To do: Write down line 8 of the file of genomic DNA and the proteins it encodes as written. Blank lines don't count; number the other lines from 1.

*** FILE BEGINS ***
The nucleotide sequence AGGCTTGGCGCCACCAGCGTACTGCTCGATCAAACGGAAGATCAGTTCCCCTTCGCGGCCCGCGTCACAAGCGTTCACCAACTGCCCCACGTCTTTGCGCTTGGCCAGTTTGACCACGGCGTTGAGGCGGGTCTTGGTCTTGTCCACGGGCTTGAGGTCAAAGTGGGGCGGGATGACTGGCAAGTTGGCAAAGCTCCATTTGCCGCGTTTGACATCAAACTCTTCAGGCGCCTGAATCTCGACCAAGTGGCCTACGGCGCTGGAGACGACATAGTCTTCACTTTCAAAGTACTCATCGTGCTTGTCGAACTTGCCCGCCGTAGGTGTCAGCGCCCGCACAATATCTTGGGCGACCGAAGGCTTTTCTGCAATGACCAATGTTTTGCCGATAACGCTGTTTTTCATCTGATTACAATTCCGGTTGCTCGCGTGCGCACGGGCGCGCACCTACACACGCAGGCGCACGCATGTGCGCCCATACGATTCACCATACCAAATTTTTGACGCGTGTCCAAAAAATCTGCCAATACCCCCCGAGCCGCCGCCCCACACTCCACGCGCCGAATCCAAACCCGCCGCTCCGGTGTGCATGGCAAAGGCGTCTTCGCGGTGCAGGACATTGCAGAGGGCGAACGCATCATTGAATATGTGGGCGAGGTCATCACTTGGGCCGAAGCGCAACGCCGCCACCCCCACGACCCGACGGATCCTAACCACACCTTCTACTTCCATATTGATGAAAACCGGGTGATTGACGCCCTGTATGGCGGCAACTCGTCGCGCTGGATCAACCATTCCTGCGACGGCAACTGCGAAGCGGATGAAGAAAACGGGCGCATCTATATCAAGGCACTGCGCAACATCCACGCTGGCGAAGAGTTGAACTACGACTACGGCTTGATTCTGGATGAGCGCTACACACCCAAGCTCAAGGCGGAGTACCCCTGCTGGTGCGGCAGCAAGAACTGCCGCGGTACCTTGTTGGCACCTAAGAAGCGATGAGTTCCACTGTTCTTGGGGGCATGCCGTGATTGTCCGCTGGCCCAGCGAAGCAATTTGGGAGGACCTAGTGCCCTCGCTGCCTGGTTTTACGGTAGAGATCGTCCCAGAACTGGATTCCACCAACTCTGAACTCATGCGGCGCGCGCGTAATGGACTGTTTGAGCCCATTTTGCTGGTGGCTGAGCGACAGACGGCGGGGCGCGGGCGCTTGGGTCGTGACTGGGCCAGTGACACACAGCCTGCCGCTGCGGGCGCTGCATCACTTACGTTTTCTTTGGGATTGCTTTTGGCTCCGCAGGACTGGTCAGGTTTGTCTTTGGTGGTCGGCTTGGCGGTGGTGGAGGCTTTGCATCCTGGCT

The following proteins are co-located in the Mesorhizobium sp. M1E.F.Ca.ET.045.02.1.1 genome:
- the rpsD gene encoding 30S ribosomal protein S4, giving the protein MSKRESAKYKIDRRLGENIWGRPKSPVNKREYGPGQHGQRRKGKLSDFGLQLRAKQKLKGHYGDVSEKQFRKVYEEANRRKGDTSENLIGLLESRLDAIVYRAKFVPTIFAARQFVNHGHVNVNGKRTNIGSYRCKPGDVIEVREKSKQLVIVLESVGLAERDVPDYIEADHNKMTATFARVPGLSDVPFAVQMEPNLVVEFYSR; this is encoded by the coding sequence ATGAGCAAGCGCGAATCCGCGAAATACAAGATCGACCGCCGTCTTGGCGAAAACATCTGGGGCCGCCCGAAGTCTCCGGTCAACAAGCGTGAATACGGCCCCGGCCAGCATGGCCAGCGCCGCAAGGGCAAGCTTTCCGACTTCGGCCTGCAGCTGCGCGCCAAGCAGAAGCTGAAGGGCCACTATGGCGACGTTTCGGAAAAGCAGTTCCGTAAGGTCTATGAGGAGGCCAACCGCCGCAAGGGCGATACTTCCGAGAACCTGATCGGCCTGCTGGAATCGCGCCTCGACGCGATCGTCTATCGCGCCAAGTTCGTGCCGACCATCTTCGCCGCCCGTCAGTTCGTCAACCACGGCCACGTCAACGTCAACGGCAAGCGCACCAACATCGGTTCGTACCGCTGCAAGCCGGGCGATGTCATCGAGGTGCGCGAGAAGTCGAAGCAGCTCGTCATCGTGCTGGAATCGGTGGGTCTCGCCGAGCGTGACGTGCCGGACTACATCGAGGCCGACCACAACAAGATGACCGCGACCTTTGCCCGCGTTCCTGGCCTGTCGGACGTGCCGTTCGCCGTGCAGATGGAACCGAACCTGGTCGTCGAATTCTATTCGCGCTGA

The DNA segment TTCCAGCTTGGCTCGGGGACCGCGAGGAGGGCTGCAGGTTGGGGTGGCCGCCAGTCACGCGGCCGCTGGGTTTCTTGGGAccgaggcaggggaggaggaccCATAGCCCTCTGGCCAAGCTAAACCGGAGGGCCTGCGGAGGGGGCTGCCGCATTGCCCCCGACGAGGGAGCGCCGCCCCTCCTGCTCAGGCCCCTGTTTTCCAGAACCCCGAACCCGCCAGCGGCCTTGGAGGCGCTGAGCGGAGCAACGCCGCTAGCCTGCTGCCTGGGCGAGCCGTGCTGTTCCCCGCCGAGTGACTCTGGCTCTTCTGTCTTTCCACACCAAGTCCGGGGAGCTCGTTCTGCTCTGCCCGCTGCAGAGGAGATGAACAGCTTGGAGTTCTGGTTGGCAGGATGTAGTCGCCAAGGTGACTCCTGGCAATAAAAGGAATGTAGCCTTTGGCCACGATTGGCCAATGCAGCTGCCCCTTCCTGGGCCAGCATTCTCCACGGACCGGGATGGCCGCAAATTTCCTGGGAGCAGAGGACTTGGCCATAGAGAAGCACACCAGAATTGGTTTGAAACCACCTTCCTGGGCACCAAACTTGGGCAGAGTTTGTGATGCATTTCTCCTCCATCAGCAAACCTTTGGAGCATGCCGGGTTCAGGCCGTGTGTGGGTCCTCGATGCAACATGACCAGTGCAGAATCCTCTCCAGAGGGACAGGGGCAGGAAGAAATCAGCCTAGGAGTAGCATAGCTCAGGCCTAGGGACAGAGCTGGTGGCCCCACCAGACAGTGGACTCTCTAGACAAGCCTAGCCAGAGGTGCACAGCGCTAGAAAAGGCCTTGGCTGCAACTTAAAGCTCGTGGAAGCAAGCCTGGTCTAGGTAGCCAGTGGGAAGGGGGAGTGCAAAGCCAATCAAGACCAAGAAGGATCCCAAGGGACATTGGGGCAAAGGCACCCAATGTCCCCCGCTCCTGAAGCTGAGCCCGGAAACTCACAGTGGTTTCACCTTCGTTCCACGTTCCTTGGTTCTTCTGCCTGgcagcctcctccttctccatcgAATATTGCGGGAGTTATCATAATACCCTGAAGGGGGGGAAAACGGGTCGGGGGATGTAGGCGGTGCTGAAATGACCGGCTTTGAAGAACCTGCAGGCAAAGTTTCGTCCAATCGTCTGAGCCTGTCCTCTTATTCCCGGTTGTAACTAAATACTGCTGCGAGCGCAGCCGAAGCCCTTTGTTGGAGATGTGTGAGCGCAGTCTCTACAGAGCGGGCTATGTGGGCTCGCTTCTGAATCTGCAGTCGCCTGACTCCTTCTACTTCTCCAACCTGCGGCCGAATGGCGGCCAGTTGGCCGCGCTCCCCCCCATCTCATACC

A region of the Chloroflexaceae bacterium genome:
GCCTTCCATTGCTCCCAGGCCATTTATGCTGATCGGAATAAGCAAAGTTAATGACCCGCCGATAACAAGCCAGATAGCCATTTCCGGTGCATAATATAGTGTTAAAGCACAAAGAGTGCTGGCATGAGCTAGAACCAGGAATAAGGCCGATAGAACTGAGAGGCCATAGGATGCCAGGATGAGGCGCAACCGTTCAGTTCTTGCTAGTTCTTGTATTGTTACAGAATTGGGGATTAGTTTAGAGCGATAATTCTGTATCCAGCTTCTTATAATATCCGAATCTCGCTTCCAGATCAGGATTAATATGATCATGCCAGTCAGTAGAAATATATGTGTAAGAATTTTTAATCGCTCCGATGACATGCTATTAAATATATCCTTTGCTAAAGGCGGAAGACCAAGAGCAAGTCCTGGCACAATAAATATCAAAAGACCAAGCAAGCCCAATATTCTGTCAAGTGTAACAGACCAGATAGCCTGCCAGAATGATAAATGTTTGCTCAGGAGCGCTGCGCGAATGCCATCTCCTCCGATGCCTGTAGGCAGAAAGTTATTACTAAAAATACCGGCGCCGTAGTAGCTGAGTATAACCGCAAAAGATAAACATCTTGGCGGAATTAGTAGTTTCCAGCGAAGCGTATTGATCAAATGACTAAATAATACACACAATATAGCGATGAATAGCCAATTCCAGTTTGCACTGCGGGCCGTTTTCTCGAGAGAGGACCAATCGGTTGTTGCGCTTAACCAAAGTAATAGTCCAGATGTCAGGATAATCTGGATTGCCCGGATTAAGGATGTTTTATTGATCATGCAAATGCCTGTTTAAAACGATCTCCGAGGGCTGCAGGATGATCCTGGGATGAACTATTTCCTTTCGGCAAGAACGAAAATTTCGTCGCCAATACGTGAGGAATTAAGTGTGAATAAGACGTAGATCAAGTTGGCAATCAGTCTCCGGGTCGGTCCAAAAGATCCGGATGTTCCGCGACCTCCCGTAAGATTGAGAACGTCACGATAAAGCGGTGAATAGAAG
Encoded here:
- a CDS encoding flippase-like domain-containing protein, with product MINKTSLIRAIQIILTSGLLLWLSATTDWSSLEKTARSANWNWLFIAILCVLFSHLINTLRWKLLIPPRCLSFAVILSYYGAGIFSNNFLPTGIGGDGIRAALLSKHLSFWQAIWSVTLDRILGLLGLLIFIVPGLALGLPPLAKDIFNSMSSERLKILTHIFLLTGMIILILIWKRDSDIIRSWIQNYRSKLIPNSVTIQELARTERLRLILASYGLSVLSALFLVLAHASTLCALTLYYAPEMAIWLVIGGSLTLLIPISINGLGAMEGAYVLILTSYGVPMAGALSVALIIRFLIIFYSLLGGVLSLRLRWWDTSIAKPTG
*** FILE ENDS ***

- a CDS encoding flippase-like domain-containing protein, with product MINKTSLIRAIQIILTSGLLLWLSATTDWSSLEKTARSANWNWLFIAILCVLFSHLINTLRWKLLIPPRCLSFAVILSYYGAGIFSNNFLPTGIGGDGIRAALLSKHLSFWQAIWSVTLDRILGLLGLLIFIVPGLALGLPPLAKDIFNSMSSERLKILTHIFLLTGMIILILIWKRDSDIIRSWIQNYRSKLIPNSVTIQELARTERLRLILASYGLSVLSALFLVLAHASTLCALTLYYAPEMAIWLVIGGSLTLLIPISINGLGAMEGAYVLILTSYGVPMAGALSVALIIRFLIIFYSLLGGVLSLRLRWWDTSIAKPTG